Because of the challenges in attributing cancer deaths for patients with multiple cancers, we restricted additional analyses to patients with only one primary cancer diagnosis. We considered, by cancer site, whether the percentages of deaths attributable to site-specific cancers, cancer cause-specific, or other causes differed by age, race/ethnicity, and sex. As shown in Table 2, for all cancers, the percentage of patients dying from causes other than cancer increased with age, and the trend was statistically significant for all cancer sites (p <.05), except liver. For the vast majority of cancers, black and Hispanic patients were more likely than white patients to have a reported cause of death other than cancer. The percentage of deaths recorded on the death certificate as site-specific or any cancer cause of death did not vary by sex, except for gastric cancer where women had a higher percentage of site-specific cancer cause of death (data not shown).
We examined whether the cause of death on the death certificate varied with the length of time from diagnosis to death (Table 3). For most cancers, percentages of reported site-specific and cancer cause-specific deaths remained comparable across time. For colorectal, lung, and prostate cancers, the percentages of patients with site-specific cancer causes of death varied by time from diagnosis to death (p <.001), generally increasing through year one and decreasing through years two and three. In ovarian cancer patients, the site-specific percentage mono-tonically increased as time from diagnosis to death increased (p <.001).
Our analysis has shown that in a population of patients likely to die from cancer (i.e., patients diagnosed with distant stage disease), the percentage of deaths attributable to any cancer as reported on the death certificate is high. The vast majority of patients (84%) were reported as dying from the same site-specific cancer as diagnosed, and a smaller percentage (8%) reportedly died of another cancer. We found that agreement on cause of death as coded on the death certificate was higher for patients who had a single primary than for those with multiple primaries.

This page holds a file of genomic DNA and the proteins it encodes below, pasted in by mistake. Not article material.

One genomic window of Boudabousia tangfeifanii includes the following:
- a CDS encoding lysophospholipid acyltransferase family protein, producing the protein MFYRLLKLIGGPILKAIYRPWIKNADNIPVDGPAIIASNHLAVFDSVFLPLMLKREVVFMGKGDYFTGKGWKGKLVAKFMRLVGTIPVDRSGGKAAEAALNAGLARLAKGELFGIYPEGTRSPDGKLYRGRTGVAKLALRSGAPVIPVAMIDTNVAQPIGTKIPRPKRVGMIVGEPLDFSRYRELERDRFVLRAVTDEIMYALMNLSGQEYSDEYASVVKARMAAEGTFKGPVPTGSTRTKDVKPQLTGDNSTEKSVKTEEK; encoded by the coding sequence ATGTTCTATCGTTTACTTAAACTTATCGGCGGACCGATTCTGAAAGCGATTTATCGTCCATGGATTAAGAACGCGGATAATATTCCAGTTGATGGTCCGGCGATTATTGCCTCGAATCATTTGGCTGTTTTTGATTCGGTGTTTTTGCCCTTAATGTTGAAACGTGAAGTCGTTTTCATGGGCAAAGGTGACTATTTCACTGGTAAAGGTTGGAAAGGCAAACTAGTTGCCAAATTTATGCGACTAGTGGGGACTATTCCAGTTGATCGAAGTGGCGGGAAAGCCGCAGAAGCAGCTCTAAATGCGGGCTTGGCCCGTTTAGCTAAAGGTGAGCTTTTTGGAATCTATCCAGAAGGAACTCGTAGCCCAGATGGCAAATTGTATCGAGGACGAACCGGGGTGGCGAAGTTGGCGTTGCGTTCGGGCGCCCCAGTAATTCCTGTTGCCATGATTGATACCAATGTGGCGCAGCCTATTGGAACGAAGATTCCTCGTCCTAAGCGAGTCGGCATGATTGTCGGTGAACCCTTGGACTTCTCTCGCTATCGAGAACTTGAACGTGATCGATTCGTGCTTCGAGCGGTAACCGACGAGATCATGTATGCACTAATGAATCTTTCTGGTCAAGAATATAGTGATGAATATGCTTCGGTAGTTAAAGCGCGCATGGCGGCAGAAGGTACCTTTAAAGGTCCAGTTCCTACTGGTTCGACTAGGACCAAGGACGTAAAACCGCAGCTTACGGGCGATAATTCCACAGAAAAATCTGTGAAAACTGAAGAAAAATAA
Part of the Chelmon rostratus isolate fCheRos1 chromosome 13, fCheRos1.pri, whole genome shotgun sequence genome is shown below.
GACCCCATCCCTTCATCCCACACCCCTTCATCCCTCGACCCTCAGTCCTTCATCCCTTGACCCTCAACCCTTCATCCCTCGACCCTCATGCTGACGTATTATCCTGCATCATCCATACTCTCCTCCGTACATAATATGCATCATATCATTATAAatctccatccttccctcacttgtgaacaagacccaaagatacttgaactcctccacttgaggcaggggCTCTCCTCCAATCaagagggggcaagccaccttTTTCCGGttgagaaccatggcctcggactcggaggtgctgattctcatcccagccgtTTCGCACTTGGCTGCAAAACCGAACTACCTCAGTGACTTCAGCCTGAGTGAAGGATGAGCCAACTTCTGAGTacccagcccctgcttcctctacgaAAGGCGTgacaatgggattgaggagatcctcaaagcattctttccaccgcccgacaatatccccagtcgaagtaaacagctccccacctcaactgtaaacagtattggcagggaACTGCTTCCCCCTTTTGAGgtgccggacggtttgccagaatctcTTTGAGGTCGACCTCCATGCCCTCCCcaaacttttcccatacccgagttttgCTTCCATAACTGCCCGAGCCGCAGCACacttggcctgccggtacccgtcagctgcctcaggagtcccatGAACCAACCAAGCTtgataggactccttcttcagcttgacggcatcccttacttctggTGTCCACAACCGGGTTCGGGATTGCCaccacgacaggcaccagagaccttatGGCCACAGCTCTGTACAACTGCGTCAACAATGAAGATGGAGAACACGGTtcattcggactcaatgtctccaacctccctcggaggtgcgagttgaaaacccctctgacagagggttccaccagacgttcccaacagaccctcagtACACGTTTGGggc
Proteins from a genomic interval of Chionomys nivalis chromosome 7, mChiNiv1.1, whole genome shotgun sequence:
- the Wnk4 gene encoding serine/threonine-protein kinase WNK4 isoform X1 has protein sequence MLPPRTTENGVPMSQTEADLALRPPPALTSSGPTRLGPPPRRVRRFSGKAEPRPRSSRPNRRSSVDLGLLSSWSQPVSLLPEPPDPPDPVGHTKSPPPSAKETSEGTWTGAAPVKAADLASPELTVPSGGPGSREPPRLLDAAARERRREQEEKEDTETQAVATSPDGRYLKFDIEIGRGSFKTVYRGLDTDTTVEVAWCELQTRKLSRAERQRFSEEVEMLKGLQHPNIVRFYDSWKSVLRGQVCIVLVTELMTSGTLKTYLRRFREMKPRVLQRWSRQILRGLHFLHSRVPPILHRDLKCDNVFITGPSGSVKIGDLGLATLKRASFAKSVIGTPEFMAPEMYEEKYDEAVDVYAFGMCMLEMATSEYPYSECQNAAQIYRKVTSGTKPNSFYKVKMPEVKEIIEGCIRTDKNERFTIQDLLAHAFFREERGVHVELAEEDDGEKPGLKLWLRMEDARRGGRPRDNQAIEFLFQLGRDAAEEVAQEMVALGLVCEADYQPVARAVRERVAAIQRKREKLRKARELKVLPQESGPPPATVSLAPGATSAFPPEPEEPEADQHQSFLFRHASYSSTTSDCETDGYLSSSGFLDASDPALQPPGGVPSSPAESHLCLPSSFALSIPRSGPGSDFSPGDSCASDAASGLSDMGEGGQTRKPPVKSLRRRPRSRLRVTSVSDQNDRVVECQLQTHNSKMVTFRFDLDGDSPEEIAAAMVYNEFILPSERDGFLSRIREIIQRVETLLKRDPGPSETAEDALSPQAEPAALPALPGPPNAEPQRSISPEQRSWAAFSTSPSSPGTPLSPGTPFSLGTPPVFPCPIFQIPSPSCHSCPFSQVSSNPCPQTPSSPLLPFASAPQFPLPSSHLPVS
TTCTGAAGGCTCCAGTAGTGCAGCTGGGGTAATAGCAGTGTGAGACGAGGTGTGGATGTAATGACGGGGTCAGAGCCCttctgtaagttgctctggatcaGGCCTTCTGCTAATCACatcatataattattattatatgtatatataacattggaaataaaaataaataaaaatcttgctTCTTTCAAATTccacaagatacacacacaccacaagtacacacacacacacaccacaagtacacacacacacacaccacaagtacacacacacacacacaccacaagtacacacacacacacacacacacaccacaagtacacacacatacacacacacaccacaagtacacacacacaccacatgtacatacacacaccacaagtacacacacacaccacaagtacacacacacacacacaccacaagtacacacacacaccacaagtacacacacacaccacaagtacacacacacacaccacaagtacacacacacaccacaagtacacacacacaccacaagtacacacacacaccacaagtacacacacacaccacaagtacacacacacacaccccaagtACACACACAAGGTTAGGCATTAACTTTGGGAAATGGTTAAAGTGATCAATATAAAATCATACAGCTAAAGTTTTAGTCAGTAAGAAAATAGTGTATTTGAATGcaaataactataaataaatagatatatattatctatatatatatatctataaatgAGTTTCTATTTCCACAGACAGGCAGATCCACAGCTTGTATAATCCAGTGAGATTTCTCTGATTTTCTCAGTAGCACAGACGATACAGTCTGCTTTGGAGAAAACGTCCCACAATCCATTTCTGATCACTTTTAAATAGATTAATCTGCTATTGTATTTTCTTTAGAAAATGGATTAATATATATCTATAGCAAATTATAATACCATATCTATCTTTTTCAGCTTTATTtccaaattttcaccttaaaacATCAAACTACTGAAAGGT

In a prior study, medical records and SEER tumor registry data for prostate cancer patients were used to evaluate the accuracy of New Mexico Bureau of Vital Statistics death determinations for the years 1985 and 1995 (18). The study found high agreement in both years between the New Mexico Bureau of Vital Statistics death determinations and the medical record abstraction. Discordance between the New Mexico Bureau of Vital Statistics and the medical abstract review was most common among patients with multiple primary cancer diagnoses. Taken together, these findings suggest that studies using death certificates to identify site-specific deaths should be restricted to patients with a single primary only. The issue of multiple cancer primaries is of growing significance in the United States as the number of cancer survivors has increased and the population is growing and aging (19). For patients diagnosed with cancer at the age of 65 years and older from 1998 to 2003, 23% had two or more primary cancers (17). Limiting the sample to patients with a single primary cancer will result in reduced generaliz-ability, however, especially for studies of cancer in the older age groups. Given the sizeable number of elderly cancer patients with multiple primaries, researchers should perform sensitivity analyses to determine how the exclusion of these patients would impact their findings.